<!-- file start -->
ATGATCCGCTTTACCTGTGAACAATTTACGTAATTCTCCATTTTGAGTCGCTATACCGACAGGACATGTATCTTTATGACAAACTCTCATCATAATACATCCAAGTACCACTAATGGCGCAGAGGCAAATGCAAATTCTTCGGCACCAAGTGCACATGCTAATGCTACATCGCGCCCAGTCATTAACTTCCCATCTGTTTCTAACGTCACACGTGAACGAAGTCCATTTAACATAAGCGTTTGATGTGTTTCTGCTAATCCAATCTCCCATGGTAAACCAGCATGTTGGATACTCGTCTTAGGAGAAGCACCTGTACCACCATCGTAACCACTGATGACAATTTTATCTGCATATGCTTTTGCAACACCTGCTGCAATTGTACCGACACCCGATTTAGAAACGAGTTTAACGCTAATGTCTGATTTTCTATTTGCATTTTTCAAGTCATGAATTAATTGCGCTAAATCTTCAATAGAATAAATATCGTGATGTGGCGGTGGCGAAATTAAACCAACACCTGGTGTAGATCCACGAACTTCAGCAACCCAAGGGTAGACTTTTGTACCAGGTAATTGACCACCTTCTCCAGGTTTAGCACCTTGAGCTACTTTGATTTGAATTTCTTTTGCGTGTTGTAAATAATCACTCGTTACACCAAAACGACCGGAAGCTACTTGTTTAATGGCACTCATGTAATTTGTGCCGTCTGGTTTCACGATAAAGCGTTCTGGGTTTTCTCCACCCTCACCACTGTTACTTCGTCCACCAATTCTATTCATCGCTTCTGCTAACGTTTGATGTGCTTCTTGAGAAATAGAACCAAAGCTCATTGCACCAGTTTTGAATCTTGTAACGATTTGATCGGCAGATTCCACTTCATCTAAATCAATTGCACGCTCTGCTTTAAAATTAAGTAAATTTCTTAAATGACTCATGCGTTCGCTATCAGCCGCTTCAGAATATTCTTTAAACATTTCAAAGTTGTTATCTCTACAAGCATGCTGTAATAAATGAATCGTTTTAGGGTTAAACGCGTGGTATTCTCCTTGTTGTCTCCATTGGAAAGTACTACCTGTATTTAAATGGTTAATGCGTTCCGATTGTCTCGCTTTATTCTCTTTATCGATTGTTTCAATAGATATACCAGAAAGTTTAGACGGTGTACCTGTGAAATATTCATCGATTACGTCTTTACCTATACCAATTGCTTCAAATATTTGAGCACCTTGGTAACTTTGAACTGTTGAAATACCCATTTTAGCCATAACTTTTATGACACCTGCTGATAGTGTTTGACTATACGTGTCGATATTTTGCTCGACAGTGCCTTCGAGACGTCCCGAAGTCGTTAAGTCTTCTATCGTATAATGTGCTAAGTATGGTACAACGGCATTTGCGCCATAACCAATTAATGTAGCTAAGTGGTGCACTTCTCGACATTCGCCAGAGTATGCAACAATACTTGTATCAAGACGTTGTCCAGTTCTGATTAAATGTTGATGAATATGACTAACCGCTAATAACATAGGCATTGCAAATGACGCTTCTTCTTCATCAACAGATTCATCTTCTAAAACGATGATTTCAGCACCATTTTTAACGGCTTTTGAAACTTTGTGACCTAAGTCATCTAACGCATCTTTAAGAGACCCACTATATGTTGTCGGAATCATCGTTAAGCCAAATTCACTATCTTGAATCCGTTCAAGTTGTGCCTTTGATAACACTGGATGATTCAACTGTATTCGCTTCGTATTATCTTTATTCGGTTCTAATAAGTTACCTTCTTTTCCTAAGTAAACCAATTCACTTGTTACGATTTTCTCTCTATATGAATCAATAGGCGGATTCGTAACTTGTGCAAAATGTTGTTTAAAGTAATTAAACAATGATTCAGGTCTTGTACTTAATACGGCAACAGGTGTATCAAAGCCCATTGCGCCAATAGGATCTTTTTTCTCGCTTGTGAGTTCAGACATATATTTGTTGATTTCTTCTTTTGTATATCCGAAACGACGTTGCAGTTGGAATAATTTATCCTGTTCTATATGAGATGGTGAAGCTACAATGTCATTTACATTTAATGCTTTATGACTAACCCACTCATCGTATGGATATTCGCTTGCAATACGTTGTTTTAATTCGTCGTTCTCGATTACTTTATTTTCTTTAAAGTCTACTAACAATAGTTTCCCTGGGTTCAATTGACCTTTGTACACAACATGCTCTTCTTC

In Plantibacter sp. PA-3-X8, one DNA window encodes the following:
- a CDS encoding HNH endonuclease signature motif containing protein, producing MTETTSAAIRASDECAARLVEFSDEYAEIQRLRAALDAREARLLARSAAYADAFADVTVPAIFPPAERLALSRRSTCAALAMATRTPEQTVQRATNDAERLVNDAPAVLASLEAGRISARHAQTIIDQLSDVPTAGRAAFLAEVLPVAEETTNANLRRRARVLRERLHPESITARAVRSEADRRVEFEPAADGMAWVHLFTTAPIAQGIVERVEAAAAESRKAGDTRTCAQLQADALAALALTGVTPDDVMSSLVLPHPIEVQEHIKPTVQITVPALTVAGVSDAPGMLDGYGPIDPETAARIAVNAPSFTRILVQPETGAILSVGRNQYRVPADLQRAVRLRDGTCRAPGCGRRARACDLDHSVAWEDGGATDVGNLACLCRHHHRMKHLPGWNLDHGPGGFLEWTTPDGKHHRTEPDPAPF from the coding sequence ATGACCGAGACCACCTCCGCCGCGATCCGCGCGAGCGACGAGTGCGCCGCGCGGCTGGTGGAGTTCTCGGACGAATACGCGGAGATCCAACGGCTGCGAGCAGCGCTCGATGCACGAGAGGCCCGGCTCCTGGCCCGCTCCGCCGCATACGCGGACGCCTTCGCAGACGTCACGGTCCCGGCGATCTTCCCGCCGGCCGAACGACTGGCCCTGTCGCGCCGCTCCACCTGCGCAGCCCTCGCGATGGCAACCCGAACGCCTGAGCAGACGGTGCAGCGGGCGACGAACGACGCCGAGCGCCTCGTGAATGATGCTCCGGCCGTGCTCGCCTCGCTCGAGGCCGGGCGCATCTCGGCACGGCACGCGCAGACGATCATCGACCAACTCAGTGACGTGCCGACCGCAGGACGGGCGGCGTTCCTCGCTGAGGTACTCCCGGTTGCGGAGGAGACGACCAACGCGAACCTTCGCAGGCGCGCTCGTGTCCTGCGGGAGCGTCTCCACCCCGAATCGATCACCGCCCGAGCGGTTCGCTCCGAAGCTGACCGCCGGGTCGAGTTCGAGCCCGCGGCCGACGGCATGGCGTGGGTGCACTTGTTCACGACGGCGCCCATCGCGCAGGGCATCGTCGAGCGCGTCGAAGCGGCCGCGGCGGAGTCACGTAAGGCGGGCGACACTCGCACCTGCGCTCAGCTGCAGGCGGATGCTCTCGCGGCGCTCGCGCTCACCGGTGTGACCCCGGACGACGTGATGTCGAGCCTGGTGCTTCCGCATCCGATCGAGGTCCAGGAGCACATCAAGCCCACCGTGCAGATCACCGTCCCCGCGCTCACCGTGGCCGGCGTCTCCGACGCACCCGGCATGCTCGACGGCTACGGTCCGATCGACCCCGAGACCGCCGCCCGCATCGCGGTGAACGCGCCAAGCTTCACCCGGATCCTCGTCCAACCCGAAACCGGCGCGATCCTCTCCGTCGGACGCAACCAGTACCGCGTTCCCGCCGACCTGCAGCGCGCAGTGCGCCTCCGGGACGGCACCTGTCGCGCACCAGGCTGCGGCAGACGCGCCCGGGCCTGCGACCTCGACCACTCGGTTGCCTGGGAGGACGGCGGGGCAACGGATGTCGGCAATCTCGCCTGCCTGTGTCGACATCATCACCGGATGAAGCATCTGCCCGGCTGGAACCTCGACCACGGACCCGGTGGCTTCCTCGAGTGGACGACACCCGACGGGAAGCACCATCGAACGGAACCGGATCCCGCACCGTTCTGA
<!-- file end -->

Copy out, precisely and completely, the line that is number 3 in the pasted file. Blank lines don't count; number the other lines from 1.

- a CDS encoding HNH endonuclease signature motif containing protein, producing MTETTSAAIRASDECAARLVEFSDEYAEIQRLRAALDAREARLLARSAAYADAFADVTVPAIFPPAERLALSRRSTCAALAMATRTPEQTVQRATNDAERLVNDAPAVLASLEAGRISARHAQTIIDQLSDVPTAGRAAFLAEVLPVAEETTNANLRRRARVLRERLHPESITARAVRSEADRRVEFEPAADGMAWVHLFTTAPIAQGIVERVEAAAAESRKAGDTRTCAQLQADALAALALTGVTPDDVMSSLVLPHPIEVQEHIKPTVQITVPALTVAGVSDAPGMLDGYGPIDPETAARIAVNAPSFTRILVQPETGAILSVGRNQYRVPADLQRAVRLRDGTCRAPGCGRRARACDLDHSVAWEDGGATDVGNLACLCRHHHRMKHLPGWNLDHGPGGFLEWTTPDGKHHRTEPDPAPF from the coding sequence ATGACCGAGACCACCTCCGCCGCGATCCGCGCGAGCGACGAGTGCGCCGCGCGGCTGGTGGAGTTCTCGGACGAATACGCGGAGATCCAACGGCTGCGAGCAGCGCTCGATGCACGAGAGGCCCGGCTCCTGGCCCGCTCCGCCGCATACGCGGACGCCTTCGCAGACGTCACGGTCCCGGCGATCTTCCCGCCGGCCGAACGACTGGCCCTGTCGCGCCGCTCCACCTGCGCAGCCCTCGCGATGGCAACCCGAACGCCTGAGCAGACGGTGCAGCGGGCGACGAACGACGCCGAGCGCCTCGTGAATGATGCTCCGGCCGTGCTCGCCTCGCTCGAGGCCGGGCGCATCTCGGCACGGCACGCGCAGACGATCATCGACCAACTCAGTGACGTGCCGACCGCAGGACGGGCGGCGTTCCTCGCTGAGGTACTCCCGGTTGCGGAGGAGACGACCAACGCGAACCTTCGCAGGCGCGCTCGTGTCCTGCGGGAGCGTCTCCACCCCGAATCGATCACCGCCCGAGCGGTTCGCTCCGAAGCTGACCGCCGGGTCGAGTTCGAGCCCGCGGCCGACGGCATGGCGTGGGTGCACTTGTTCACGACGGCGCCCATCGCGCAGGGCATCGTCGAGCGCGTCGAAGCGGCCGCGGCGGAGTCACGTAAGGCGGGCGACACTCGCACCTGCGCTCAGCTGCAGGCGGATGCTCTCGCGGCGCTCGCGCTCACCGGTGTGACCCCGGACGACGTGATGTCGAGCCTGGTGCTTCCGCATCCGATCGAGGTCCAGGAGCACATCAAGCCCACCGTGCAGATCACCGTCCCCGCGCTCACCGTGGCCGGCGTCTCCGACGCACCCGGCATGCTCGACGGCTACGGTCCGATCGACCCCGAGACCGCCGCCCGCATCGCGGTGAACGCGCCAAGCTTCACCCGGATCCTCGTCCAACCCGAAACCGGCGCGATCCTCTCCGTCGGACGCAACCAGTACCGCGTTCCCGCCGACCTGCAGCGCGCAGTGCGCCTCCGGGACGGCACCTGTCGCGCACCAGGCTGCGGCAGACGCGCCCGGGCCTGCGACCTCGACCACTCGGTTGCCTGGGAGGACGGCGGGGCAACGGATGTCGGCAATCTCGCCTGCCTGTGTCGACATCATCACCGGATGAAGCATCTGCCCGGCTGGAACCTCGACCACGGACCCGGTGGCTTCCTCGAGTGGACGACACCCGACGGGAAGCACCATCGAACGGAACCGGATCCCGCACCGTTCTGA